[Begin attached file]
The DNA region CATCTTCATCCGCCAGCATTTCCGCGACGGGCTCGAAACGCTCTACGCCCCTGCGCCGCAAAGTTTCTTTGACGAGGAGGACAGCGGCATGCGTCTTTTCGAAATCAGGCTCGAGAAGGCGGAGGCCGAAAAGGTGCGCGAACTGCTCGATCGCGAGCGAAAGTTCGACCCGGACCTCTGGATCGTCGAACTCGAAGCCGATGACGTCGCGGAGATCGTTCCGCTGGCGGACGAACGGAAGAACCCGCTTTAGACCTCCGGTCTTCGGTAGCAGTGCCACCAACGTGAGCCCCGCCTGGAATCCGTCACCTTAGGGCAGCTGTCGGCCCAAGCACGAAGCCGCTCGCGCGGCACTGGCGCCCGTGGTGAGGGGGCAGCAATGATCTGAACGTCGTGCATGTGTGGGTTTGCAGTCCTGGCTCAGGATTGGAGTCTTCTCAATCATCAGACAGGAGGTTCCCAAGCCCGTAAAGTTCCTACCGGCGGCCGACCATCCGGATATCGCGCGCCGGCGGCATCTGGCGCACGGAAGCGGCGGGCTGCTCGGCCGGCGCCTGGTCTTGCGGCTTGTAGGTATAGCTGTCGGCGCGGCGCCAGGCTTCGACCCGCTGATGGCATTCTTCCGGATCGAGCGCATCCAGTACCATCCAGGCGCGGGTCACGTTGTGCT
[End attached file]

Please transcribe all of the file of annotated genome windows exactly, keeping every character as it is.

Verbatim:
The DNA region CATCTTCATCCGCCAGCATTTCCGCGACGGGCTCGAAACGCTCTACGCCCCTGCGCCGCAAAGTTTCTTTGACGAGGAGGACAGCGGCATGCGTCTTTTCGAAATCAGGCTCGAGAAGGCGGAGGCCGAAAAGGTGCGCGAACTGCTCGATCGCGAGCGAAAGTTCGACCCGGACCTCTGGATCGTCGAACTCGAAGCCGATGACGTCGCGGAGATCGTTCCGCTGGCGGACGAACGGAAGAACCCGCTTTAGACCTCCGGTCTTCGGTAGCAGTGCCACCAACGTGAGCCCCGCCTGGAATCCGTCACCTTAGGGCAGCTGTCGGCCCAAGCACGAAGCCGCTCGCGCGGCACTGGCGCCCGTGGTGAGGGGGCAGCAATGATCTGAACGTCGTGCATGTGTGGGTTTGCAGTCCTGGCTCAGGATTGGAGTCTTCTCAATCATCAGACAGGAGGTTCCCAAGCCCGTAAAGTTCCTACCGGCGGCCGACCATCCGGATATCGCGCGCCGGCGGCATCTGGCGCACGGAAGCGGCGGGCTGCTCGGCCGGCGCCTGGTCTTGCGGCTTGTAGGTATAGCTGTCGGCGCGGCGCCAGGCTTCGACCCGCTGATGGCATTCTTCCGGATCGAGCGCATCCAGTACCATCCAGGCGCGGGTCACGTTGTGCT